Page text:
In January 1945, Grant and the other POWs heard artillery fire from the east. That evening, they were ordered to abandon the camp. They marched for three days, were crammed into railroad freight cars, and were then sent to Moosburg, Germany. For the next several months they lived in tents, and food was scarce. On April 28, General George Patton’s troops captured the town. The next day, the flamboyant general arrived at the camp’s gate with three truckloads of food. Grant would forever recall it as “fantastic—the best bread I’ve ever tasted.”

After his release, Grant was sent to Germany for the Berlin Airlift in September 1948. He later joined the 36th Fighter Wing in Germany and flew the F-80, America’s first fighter jet. Upon returning to the USA in 1951, he was assigned to the Air Defense Command (ADC) where he was able to fly more modern planes—F86, F102, and F106 at two times the speed of sound. In 1970-71 he served in Vietnam as commander of a forward air controllers’ unit. He retired in 1971 as a lieutenant colonel, and then he volunteered for more than 20 years at Hill Air Force Base, one of the country’s busiest military pharmacies.

Grant was honored repeatedly for his accomplishments in the US Air Force during his 28 ½ years of active duty. He received the Commendation Medal, the Meritorious Service Medal, and the Purple Heart. In November of 2013 at the age of 95, Grant was formally awarded the Prisoner of War (POW) Medal at a University of Utah Football game by Senator Orrin Hatch. When he turned 100 in 2018, he was honored at the Provo Freedom Festival.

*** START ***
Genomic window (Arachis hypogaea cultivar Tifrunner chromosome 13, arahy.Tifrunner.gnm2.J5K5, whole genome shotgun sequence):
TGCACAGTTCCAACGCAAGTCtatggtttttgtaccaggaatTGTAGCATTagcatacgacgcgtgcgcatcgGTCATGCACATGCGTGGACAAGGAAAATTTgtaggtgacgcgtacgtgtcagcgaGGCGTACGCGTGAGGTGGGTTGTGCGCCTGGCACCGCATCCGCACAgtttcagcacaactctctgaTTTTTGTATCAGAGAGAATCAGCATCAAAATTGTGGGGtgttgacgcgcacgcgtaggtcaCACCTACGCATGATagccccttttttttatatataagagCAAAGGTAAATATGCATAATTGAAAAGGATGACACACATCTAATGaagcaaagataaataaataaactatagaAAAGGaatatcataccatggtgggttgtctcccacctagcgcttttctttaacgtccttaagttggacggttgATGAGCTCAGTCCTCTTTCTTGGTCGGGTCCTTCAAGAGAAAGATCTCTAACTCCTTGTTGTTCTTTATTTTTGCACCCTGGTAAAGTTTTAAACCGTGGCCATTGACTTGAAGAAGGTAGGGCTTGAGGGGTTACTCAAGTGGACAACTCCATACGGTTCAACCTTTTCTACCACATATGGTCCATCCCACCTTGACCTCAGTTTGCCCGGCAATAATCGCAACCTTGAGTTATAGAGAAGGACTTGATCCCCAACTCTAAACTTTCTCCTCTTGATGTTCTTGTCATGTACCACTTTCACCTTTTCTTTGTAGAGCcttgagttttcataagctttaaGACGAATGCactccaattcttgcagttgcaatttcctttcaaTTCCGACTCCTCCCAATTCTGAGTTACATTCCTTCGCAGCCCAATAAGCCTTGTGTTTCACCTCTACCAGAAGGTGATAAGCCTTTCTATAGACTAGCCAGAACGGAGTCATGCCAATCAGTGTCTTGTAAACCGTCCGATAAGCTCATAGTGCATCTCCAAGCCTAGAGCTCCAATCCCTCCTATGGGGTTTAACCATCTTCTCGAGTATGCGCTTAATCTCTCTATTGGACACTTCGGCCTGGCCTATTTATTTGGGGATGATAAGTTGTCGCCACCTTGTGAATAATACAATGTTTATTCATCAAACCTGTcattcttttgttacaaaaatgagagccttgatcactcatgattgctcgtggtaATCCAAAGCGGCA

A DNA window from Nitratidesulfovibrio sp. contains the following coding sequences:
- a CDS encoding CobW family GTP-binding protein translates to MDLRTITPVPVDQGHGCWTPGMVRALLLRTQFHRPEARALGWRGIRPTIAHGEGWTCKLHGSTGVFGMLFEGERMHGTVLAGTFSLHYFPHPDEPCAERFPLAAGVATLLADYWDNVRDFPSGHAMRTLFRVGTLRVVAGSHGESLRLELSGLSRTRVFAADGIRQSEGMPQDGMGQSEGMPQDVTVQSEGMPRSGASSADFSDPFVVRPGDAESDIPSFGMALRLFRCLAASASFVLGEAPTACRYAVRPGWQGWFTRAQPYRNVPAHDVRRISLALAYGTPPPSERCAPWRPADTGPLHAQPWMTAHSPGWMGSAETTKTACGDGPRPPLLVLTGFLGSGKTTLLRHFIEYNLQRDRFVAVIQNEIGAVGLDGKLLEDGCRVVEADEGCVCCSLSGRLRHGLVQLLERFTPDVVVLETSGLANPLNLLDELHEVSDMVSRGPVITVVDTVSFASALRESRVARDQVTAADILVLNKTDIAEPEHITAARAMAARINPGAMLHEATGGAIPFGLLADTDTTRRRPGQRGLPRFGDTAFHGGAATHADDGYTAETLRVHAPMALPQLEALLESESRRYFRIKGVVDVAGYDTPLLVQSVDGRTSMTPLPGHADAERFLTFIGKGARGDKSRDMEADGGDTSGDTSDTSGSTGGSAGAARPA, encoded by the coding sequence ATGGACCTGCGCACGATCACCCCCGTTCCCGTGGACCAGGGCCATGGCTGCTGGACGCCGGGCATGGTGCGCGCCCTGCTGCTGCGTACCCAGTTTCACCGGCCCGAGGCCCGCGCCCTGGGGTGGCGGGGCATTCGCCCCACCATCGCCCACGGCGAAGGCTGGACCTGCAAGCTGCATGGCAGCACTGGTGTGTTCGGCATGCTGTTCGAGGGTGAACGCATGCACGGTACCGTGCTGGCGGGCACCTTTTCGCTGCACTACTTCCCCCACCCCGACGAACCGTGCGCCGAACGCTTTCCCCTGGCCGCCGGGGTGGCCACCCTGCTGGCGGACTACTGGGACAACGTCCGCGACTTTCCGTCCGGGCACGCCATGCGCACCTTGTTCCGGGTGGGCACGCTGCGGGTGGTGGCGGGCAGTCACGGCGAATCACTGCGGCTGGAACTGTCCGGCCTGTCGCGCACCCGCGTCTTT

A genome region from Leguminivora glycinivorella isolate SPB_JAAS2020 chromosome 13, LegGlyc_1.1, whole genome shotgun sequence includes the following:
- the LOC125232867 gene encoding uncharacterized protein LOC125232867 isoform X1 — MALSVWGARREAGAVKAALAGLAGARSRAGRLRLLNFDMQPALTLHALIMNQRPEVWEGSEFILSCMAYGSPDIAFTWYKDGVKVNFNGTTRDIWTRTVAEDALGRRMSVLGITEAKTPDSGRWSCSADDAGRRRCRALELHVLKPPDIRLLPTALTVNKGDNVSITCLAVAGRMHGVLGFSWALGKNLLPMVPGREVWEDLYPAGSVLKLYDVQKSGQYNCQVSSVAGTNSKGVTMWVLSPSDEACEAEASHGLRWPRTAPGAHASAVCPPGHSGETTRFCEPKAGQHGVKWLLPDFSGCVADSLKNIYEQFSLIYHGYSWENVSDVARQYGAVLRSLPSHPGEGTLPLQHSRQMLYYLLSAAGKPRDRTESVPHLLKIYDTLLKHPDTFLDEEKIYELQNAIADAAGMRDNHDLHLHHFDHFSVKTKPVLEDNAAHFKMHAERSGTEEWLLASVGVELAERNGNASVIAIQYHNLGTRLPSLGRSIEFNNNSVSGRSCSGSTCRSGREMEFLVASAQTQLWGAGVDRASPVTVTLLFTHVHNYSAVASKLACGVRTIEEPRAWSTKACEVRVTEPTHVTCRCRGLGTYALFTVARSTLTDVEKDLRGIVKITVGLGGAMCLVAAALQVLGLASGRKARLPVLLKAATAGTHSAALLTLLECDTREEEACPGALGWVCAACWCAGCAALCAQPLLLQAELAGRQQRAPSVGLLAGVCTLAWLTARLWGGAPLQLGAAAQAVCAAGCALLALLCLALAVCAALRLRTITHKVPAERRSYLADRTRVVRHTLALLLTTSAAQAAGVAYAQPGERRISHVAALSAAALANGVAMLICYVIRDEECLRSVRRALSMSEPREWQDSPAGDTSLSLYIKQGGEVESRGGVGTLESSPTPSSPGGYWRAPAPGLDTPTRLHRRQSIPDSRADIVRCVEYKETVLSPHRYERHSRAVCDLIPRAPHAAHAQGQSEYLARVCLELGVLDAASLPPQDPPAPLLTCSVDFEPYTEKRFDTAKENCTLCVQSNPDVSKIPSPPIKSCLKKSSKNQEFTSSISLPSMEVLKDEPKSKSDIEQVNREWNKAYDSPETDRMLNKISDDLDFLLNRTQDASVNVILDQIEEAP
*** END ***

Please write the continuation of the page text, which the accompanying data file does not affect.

Traveling the world was a grand adventure for Grant and Rae’s family. Due to his career in the military, they lived in Los Angeles, Florida, Newfoundland, Germany, Taiwan, Colorado, Maryland, and Wisconsin. He saw the world, but he also lived a century. Over the course of his long and remarkable life, Grant witnessed the modernization of America. Life as a child on his family farm did not include indoor plumbing, a telephone, the internet, a microwave oven, or television. The outhouse was stocked with a Sears Catalog to be used as toilet paper. There was no hand sanitizer or sink nearby to wash one’s hands. Clothes were washed on a washboard and hung to dry all year round. Cooking was done on a coal stove. Milk, cheese, and produce were stored in an underground root cellar. There was no sprinkler system for the 40-acre farm; the water came from the irrigation ditch. Travel was done on foot, horse, or bicycle before the family eventually bought a Model T Ford. He was born in an era of canvas biplanes. He initially learned to fly single-engine airplanes and ended up flying jets that flew at twice the speed of sound.